Most Nigerian youths, once they travel abroad usually don't want to have anything to do with their homeland Nigeria. But this is one Nigerian who still shares equal pain with us even though she's not here with us. Her final advice in this write up is the reason for this post and we advice everyone to read this to the end. "You are our country's last hope"...
Name: Oreofe Odunsi
Occupation: Nutritionist (Marketing assistant)
I haven't been home in 2 years. After 6 years of mostly residing in South Africa, I still call Nigeria home, because that is what it is - what is will always be. Although I don't remember much about Nigerian politics, up until I was about 12 or 13, I remember Y'aradua coming into power and I remember his demise. I remember Goodluck Jonathan standing in for him and I remember his first turn. I remember the numerous Boko Haram attacks and the missing girls from Chibok and other places. I remember rumours that the president had outsourced a large amount of his responsibilities to "business men" who had placed their puppets in various areas of government.
I remember what I had been told Nigeria was like in my father's youth and it pains me to know that the old men in government who were there when the Naira was on par than the Dollar can sit back and allow for N207 to $1. I often find myself wondering how they can live with what has happened. Don't they miss those good times? Is money (money that you will leave on this earth once you die) more important than restoring this country to it's former glory?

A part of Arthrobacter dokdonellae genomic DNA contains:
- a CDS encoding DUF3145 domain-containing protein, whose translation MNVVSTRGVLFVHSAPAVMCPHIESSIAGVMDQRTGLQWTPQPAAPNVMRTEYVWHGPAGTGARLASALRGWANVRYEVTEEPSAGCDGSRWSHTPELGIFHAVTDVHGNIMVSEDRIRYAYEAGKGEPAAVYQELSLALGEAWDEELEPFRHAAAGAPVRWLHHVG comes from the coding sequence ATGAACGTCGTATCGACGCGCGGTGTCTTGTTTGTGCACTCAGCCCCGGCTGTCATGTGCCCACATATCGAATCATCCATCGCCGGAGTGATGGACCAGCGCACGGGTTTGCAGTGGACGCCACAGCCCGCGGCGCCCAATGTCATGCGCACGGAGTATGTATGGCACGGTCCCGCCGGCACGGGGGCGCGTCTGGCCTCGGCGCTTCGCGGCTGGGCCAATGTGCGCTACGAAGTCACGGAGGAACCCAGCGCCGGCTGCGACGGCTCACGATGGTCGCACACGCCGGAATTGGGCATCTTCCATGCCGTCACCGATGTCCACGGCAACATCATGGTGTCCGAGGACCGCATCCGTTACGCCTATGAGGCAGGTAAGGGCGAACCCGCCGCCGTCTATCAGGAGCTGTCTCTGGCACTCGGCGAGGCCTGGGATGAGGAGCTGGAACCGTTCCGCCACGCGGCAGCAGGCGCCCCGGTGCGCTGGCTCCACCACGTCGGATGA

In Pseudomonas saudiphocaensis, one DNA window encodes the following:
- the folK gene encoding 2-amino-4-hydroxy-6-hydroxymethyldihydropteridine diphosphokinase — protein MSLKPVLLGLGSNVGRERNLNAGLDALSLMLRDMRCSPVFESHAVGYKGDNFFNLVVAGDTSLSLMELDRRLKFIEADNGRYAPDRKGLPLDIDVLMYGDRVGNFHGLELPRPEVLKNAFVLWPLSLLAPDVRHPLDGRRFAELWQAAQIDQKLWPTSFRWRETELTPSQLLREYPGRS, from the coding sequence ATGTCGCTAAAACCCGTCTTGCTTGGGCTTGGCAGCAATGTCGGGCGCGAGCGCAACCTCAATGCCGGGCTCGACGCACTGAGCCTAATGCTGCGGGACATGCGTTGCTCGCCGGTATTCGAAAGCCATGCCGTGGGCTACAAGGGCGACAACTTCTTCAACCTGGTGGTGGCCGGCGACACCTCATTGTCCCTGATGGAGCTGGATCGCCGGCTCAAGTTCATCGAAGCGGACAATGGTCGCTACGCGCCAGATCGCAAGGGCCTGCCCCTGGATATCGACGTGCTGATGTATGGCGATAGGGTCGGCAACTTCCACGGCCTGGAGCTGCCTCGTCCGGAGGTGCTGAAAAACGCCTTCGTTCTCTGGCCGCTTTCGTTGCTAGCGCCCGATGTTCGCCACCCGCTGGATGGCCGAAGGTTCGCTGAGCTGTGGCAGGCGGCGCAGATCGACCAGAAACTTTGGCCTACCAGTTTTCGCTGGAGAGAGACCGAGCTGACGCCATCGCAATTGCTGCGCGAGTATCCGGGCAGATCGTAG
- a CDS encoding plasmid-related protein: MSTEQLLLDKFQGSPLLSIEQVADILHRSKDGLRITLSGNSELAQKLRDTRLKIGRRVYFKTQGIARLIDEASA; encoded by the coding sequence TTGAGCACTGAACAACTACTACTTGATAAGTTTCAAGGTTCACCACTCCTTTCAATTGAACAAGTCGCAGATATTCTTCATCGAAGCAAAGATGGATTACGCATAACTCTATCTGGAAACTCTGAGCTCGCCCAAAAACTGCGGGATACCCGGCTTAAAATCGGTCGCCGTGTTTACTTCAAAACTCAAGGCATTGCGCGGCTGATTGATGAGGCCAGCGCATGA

I have watched the whole story behind the coming elections with the eyes of the rest of the world. A lot of us are holding our breath, trying to be optimistic. I cannot tell anyone who to vote for. I don't know who will win. The country is split in 2 over Buhari and Jonathan and I sincerely hope nothing else splits. If oil wells, bank accounts in other countries and houses on islands are all that is on the majority of the minds of government officials, this election is just a formality. I have nothing to say to anyone over 50.
However, to my generation, to those who are home, those who are desperately hoping for a change, hoping to make a change, I have just one thing to say. You are our country's last hope. Things will continue to get worse if we wait for these old men to revive their consciences. You can start things. Don't wait for the government
To give you opportunities. Create your own! You may say I have no right to talk seeing as I'm watching from a distance, and you may be right. But for those of you who can hear my heart through this, stand up! Pave the way. Don't let the state of the nation put your light out. Develop new standards! Look for ways to meet a need. Naija's land is still rich. You are the most valuable resources.